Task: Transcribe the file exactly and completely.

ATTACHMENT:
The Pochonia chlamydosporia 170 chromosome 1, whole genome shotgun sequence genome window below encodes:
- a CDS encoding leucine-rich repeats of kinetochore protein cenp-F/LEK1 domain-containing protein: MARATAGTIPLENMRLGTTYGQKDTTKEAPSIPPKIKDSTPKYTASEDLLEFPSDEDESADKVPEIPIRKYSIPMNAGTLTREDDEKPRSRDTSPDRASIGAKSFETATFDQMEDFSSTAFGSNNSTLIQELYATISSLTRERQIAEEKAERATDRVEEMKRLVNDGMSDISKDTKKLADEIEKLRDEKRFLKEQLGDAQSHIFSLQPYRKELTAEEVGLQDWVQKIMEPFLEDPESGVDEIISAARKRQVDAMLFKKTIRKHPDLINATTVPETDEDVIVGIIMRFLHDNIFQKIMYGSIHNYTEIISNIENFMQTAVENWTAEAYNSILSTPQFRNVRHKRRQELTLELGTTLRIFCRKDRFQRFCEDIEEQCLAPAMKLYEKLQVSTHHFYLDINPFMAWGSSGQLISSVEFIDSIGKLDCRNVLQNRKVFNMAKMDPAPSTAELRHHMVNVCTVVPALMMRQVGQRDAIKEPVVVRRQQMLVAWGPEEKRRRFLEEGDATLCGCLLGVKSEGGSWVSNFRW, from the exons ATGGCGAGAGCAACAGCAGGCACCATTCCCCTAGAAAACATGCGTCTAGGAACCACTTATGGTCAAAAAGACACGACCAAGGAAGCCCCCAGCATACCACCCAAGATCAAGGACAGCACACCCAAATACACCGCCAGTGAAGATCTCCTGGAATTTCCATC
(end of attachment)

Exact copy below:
The Pochonia chlamydosporia 170 chromosome 1, whole genome shotgun sequence genome window below encodes:
- a CDS encoding leucine-rich repeats of kinetochore protein cenp-F/LEK1 domain-containing protein: MARATAGTIPLENMRLGTTYGQKDTTKEAPSIPPKIKDSTPKYTASEDLLEFPSDEDESADKVPEIPIRKYSIPMNAGTLTREDDEKPRSRDTSPDRASIGAKSFETATFDQMEDFSSTAFGSNNSTLIQELYATISSLTRERQIAEEKAERATDRVEEMKRLVNDGMSDISKDTKKLADEIEKLRDEKRFLKEQLGDAQSHIFSLQPYRKELTAEEVGLQDWVQKIMEPFLEDPESGVDEIISAARKRQVDAMLFKKTIRKHPDLINATTVPETDEDVIVGIIMRFLHDNIFQKIMYGSIHNYTEIISNIENFMQTAVENWTAEAYNSILSTPQFRNVRHKRRQELTLELGTTLRIFCRKDRFQRFCEDIEEQCLAPAMKLYEKLQVSTHHFYLDINPFMAWGSSGQLISSVEFIDSIGKLDCRNVLQNRKVFNMAKMDPAPSTAELRHHMVNVCTVVPALMMRQVGQRDAIKEPVVVRRQQMLVAWGPEEKRRRFLEEGDATLCGCLLGVKSEGGSWVSNFRW, from the exons ATGGCGAGAGCAACAGCAGGCACCATTCCCCTAGAAAACATGCGTCTAGGAACCACTTATGGTCAAAAAGACACGACCAAGGAAGCCCCCAGCATACCACCCAAGATCAAGGACAGCACACCCAAATACACCGCCAGTGAAGATCTCCTGGAATTTCCATC